Greatest investors

Bruce Kovner: The world’s greatest investors

Bruce Kovner © Rex Features

Bruce Kovner achieved success by using a mixture of fundamental and technical investment analysis.

David Ricardo: the world’s greatest investors

David Ricardo © Alamy

David Ricardo’s status was made during the Battle of Waterloo, spreading false rumours to manipulate the market.

Walter Schloss: the world’s greatest investors

Walter Schloss

Walter Schloss focused on companies that were selling below what he considered to be the value of their net assets.

Charles Heenan: the value of doing nothing

Charles Heenan and Merryn Somerset Webb

Merryn Somerset Webb talks to value investor Charles Heenan of Kennox Asset Management about his investment strategy – and the financial benefits of doing nothing for long periods of time.

Mario Gabelli: the world’s greatest investors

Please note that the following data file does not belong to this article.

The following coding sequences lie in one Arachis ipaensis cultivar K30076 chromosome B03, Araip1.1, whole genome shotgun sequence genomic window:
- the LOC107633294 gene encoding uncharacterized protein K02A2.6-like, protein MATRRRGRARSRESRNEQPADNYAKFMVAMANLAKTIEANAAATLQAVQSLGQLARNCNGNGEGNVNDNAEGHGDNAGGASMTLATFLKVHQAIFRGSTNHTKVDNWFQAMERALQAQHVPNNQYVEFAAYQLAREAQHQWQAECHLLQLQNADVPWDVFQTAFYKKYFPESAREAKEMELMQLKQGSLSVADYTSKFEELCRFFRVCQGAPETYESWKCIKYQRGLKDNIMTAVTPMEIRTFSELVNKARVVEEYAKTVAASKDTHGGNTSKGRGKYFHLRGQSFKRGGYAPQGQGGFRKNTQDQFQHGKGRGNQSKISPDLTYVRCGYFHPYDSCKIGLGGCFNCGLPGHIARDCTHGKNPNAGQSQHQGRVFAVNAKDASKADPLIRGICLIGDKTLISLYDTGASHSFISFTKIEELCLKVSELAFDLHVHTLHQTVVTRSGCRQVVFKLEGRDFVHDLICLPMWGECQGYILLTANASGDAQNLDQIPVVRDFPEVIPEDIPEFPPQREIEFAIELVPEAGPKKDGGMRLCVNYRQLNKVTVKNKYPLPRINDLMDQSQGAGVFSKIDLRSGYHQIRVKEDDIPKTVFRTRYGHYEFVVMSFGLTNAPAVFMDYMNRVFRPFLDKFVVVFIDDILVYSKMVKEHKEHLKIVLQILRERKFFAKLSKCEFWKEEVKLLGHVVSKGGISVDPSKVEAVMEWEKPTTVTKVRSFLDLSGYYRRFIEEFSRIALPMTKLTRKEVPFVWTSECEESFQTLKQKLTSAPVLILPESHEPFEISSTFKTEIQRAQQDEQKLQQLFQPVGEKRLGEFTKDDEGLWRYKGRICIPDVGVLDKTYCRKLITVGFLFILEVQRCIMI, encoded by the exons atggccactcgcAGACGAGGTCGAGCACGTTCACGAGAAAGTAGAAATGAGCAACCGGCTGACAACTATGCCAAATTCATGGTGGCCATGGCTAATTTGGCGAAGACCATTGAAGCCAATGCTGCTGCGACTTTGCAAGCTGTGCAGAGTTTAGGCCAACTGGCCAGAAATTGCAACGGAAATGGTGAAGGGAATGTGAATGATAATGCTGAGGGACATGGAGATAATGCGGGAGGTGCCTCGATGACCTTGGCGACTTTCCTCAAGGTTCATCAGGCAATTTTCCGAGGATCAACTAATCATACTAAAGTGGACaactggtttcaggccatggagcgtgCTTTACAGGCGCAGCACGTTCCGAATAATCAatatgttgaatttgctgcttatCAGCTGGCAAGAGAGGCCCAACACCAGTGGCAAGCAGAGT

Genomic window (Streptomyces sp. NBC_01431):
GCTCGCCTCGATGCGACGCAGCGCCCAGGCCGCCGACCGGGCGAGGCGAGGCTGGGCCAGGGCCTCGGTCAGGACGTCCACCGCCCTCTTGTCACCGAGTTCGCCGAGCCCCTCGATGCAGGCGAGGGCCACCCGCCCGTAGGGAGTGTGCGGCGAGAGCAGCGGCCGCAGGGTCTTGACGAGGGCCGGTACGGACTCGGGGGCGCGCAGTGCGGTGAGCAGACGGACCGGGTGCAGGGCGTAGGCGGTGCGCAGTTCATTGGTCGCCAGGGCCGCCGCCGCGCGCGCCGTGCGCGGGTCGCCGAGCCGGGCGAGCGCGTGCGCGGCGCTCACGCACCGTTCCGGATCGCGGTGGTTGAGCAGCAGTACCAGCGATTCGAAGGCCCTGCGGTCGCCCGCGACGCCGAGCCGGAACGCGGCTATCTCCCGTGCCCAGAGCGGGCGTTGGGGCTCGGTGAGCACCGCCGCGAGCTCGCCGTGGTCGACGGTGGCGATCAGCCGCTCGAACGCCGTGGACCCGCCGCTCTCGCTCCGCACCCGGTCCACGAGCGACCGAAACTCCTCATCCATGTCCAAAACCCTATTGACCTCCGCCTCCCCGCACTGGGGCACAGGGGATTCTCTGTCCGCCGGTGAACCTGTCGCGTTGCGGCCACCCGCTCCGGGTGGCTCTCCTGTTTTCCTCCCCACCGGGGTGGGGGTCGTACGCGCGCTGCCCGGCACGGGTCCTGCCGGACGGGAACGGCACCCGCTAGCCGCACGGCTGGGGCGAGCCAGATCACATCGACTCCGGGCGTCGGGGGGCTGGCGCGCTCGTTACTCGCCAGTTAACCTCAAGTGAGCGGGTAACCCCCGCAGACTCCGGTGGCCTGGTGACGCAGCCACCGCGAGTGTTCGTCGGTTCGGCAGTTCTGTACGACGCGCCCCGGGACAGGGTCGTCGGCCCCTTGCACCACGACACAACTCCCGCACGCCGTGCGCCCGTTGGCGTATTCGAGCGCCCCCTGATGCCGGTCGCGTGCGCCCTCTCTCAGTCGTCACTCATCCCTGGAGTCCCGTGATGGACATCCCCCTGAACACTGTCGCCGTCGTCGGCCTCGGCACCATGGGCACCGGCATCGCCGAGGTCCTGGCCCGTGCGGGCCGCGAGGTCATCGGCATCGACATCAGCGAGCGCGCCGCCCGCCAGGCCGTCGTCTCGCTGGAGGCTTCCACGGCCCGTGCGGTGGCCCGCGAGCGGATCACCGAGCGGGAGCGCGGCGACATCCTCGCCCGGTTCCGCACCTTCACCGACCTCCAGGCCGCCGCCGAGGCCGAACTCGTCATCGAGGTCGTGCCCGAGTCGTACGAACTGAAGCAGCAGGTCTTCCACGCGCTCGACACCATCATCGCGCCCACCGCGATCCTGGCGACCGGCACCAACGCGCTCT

Gabelli likens investing to poker: you collect information, evaluate it and use it to project what will happen in the future, says Matthew Partridge.

Blair Hull: The world’s greatest investors

Blair Hull

Legendary investor Blair Hull made a series of very successful trades based on his reading of market sentiment.

Nick Greenwood: the three things to buy now

Nick Greenwood and Merryn Somerset Webb

Merryn Somerset Webb talks to fund manager Nick Greenwood about why you should buy investment trusts over open-ended funds, and his three favourite areas to invest in now.

Ray Dalio: The world’s greatest investors

Investment legend Ray Dalio’s basic idea is to base investment decisions on macroeconomic analysis. Matthew Partridge explains.

Richard Rainwater: the world’s greatest investors

Richard Rainwater’s strategy was to spot major technological or economic changes and profit from them, says Matthew Partridge.

Bernard Baruch: the world’s greatest investors

when it came to trading, Bernard Baruch was an aggressive speculator, says Matthew Partridge.

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